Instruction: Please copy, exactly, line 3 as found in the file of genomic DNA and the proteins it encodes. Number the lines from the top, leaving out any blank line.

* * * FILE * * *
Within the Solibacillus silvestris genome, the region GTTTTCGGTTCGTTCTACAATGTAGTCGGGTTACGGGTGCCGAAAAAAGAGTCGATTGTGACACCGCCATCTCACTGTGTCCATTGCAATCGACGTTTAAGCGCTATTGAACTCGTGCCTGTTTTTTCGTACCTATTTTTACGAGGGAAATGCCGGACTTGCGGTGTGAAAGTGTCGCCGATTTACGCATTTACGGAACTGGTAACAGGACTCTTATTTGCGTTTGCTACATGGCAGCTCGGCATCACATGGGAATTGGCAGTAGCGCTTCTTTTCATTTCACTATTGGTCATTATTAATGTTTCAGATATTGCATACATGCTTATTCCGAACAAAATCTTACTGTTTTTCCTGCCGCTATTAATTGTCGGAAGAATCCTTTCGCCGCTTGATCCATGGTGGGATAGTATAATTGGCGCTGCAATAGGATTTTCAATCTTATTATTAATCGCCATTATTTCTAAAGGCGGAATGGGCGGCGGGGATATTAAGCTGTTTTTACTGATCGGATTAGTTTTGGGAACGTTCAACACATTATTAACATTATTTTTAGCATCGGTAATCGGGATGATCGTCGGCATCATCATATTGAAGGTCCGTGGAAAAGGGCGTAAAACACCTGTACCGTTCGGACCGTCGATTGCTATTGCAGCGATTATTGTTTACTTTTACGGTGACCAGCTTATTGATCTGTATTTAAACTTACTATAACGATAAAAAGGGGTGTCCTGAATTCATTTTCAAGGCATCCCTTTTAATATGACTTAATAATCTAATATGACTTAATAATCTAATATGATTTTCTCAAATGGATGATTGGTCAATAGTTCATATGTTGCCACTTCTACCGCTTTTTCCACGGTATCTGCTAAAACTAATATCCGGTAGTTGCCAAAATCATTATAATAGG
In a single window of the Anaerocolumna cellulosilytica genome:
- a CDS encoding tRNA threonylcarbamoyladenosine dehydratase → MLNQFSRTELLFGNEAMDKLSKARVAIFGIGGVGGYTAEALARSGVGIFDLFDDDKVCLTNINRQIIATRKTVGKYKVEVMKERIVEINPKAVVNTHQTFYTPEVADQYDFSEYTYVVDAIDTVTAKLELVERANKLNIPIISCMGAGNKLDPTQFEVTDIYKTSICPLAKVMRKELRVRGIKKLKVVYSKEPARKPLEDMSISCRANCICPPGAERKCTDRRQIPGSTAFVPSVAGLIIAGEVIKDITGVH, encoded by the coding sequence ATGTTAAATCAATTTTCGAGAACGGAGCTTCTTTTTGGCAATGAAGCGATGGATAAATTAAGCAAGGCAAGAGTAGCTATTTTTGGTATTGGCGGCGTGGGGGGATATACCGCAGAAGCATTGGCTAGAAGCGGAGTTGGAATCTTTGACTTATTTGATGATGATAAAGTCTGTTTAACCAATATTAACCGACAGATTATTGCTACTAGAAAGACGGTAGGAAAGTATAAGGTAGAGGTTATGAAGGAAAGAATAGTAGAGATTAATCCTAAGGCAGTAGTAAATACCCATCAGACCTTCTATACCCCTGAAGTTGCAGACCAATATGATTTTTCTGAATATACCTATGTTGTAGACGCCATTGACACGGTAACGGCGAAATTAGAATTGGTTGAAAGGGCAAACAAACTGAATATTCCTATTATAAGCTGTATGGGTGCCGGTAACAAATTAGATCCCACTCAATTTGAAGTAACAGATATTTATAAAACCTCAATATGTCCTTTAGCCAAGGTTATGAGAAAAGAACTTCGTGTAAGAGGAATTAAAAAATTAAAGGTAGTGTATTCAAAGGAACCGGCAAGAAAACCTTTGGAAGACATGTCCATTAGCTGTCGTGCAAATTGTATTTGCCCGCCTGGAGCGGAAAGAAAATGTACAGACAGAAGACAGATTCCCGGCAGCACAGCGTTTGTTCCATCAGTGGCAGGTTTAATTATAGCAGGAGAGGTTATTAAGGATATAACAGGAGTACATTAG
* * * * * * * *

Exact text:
- a CDS encoding tRNA threonylcarbamoyladenosine dehydratase → MLNQFSRTELLFGNEAMDKLSKARVAIFGIGGVGGYTAEALARSGVGIFDLFDDDKVCLTNINRQIIATRKTVGKYKVEVMKERIVEINPKAVVNTHQTFYTPEVADQYDFSEYTYVVDAIDTVTAKLELVERANKLNIPIISCMGAGNKLDPTQFEVTDIYKTSICPLAKVMRKELRVRGIKKLKVVYSKEPARKPLEDMSISCRANCICPPGAERKCTDRRQIPGSTAFVPSVAGLIIAGEVIKDITGVH, encoded by the coding sequence ATGTTAAATCAATTTTCGAGAACGGAGCTTCTTTTTGGCAATGAAGCGATGGATAAATTAAGCAAGGCAAGAGTAGCTATTTTTGGTATTGGCGGCGTGGGGGGATATACCGCAGAAGCATTGGCTAGAAGCGGAGTTGGAATCTTTGACTTATTTGATGATGATAAAGTCTGTTTAACCAATATTAACCGACAGATTATTGCTACTAGAAAGACGGTAGGAAAGTATAAGGTAGAGGTTATGAAGGAAAGAATAGTAGAGATTAATCCTAAGGCAGTAGTAAATACCCATCAGACCTTCTATACCCCTGAAGTTGCAGACCAATATGATTTTTCTGAATATACCTATGTTGTAGACGCCATTGACACGGTAACGGCGAAATTAGAATTGGTTGAAAGGGCAAACAAACTGAATATTCCTATTATAAGCTGTATGGGTGCCGGTAACAAATTAGATCCCACTCAATTTGAAGTAACAGATATTTATAAAACCTCAATATGTCCTTTAGCCAAGGTTATGAGAAAAGAACTTCGTGTAAGAGGAATTAAAAAATTAAAGGTAGTGTATTCAAAGGAACCGGCAAGAAAACCTTTGGAAGACATGTCCATTAGCTGTCGTGCAAATTGTATTTGCCCGCCTGGAGCGGAAAGAAAATGTACAGACAGAAGACAGATTCCCGGCAGCACAGCGTTTGTTCCATCAGTGGCAGGTTTAATTATAGCAGGAGAGGTTATTAAGGATATAACAGGAGTACATTAG